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Related Rates Problem

  1. Sep 29, 2005 #1
    [SOLVED] Related Rates Problem

    Here is the problem word for word:

    "Angela Lansbury displayed her athletic prowess by skydiving out of a hovering helicopter 100ft away from a cliff. However, the chutes fail and she plummets to certain disaster. If her position, in feet, is given by

    s(t)=-16t^2 + 15840

    find the rate of change of the angle of depression in degrees/sec at t=30.9 seconds for a viewer standing at the edge of the cliff, assuming that his head is 600ft above the floor of the valley below.

    Ok, I've tried to do several things, but havent gotten anywhere. I've plugged in t to the equation and gotten 563.04, but I don't know what to do with it. I've attempted to do some trig, but my teacher then told us that even though we can solve it with trig, we need to use calculus or we won't get credit...

    This problem confuses me and I don't know where to start. Any help would be appreciated.
     
  2. jcsd
  3. Sep 29, 2005 #2

    hotvette

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    Homework Helper

    This should give you a hint. Rate of change means derivative. So, set up your geometry as the observer and derive an equation of the viewing angle, [itex]\Theta[/itex] in terms of t and other parameters of the free falling object. Once you have the equation, take the derivative with respect to t, and you have your answer.
     
  4. Sep 30, 2005 #3
    I understand that this is what I need to do, but I have no idea how to even start getting the eq...
     
  5. Sep 30, 2005 #4

    hotvette

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    Well, let's see. Here's what I would do.

    1. Draw a picture illustrating the problem. Draw a cliff and consider the point of the cliff to be the observer. Some distance away (doesn't matter how far) draw the sky diver as a small circle, then draw the trajectory of the sky diver (straight down) as a dotted line. Draw the position of the skydiver at the start and then again at time t=30.9 (the drawing doesn't have to be to scale and the postions don't have to be exact. We're just trying to get a graphical depiction of what's going on).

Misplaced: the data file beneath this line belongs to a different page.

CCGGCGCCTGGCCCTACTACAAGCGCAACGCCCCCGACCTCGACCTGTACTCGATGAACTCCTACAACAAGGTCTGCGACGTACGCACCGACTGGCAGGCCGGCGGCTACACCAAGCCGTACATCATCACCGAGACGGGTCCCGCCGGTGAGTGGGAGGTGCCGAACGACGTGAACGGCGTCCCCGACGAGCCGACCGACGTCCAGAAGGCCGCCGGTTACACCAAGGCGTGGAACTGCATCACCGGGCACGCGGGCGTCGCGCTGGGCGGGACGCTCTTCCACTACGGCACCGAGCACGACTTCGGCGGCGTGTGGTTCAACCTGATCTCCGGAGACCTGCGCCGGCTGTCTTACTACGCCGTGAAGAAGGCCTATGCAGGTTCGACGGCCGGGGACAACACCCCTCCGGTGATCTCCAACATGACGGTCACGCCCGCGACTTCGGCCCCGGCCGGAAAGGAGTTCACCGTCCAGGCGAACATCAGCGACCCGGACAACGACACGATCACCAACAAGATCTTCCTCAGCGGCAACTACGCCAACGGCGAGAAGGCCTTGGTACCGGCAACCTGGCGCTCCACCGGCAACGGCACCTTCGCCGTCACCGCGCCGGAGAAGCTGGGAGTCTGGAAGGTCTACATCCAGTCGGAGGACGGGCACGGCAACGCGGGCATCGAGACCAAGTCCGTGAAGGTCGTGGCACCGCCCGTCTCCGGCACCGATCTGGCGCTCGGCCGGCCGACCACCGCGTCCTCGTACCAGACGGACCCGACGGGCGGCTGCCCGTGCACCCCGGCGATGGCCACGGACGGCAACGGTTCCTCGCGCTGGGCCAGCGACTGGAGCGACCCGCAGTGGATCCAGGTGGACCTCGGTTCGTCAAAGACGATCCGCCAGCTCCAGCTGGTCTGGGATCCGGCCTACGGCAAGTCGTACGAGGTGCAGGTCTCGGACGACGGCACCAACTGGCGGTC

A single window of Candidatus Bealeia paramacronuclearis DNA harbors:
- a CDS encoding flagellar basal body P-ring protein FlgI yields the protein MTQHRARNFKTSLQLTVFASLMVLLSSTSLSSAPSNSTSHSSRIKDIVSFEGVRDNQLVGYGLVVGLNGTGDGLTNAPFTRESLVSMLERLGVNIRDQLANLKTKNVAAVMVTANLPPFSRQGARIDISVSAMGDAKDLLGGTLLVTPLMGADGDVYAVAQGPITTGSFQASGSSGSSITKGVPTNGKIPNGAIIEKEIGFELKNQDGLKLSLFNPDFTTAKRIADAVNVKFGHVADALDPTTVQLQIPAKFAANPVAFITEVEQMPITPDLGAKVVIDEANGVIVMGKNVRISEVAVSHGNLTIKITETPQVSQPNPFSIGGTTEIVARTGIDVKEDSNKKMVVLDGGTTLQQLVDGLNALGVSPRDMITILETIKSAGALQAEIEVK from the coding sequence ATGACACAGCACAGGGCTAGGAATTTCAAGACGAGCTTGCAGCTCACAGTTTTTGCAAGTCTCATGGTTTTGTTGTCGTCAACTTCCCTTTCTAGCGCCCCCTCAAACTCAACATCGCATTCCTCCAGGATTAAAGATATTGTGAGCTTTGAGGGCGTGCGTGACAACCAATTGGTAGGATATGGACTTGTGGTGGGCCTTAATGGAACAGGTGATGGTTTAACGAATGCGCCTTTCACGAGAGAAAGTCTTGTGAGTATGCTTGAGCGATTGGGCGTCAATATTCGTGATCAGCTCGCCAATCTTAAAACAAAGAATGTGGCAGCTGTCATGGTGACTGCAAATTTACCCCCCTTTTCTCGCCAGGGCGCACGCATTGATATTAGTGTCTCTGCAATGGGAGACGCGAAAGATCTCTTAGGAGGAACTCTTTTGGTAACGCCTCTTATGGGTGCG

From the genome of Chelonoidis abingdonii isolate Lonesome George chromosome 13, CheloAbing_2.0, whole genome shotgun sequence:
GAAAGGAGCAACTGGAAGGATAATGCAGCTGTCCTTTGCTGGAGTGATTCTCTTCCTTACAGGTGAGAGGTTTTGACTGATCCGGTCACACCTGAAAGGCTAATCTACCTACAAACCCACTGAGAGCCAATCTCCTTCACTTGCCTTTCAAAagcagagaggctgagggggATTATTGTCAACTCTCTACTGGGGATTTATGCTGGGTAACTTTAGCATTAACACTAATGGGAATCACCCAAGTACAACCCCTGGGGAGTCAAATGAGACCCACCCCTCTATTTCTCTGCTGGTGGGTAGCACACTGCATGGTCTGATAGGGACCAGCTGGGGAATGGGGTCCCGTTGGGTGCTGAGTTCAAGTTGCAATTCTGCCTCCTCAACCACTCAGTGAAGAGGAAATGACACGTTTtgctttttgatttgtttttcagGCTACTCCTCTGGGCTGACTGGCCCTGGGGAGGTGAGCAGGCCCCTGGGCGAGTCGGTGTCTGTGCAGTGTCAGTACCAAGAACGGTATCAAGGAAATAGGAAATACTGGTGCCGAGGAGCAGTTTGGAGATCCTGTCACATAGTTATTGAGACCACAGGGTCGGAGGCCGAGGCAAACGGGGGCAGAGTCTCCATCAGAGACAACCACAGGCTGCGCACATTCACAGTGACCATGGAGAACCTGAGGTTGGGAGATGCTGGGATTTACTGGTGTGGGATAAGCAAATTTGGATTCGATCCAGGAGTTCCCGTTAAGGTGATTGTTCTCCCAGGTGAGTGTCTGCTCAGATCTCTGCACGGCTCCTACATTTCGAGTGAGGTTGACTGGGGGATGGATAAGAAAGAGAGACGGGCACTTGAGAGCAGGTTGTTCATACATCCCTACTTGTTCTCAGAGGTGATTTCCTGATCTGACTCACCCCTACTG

2. List what you know from what you are given:
    - height of the observer from the ground
    - horizontal distance the sky diver is away from the observer
    - height of the initial position of the skydiver (hint: at t = 0)
    - height of the skydiver at the point of interest (i.e. at t = 30.9)

    3. Connect the lines up and you have one or more triangles, where the vertical leg is described by the equation supplied.

    4. Use geometry/trig to write an equation relating [itex]\Theta[/itex] to the legs of the triangle (1 being the equation of the skydiver fall)

    5. Solve the equation for [itex]\Theta[/itex] in terms of t and other known quantities.

    I didn't solve the problem entirely but am just describing a reasonable approach that should get you going in the right direction.

    P.S. One other hint that might be valuable. I believe angle of depression means the angle from a horizontal reference line to the observer. This means you'll have a right triangle to deal with. Indeed, you've caculated that the skydiver is at a height of 563 ft at the time in question, which is lower than the height of the cliff, which supports my suspicion. Sometimes, you have to look for subtle clues in the wording.
     
  6. Sep 30, 2005 #5

    HallsofIvy

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    Staff Emeritus
    Science Advisor

    What does your teacher have against Angela Landsbury? Yes, a few years ago it was difficult to turn on the t.v. without seeing her, but fortunately that's toned down recently. Let the poor woman live!
     
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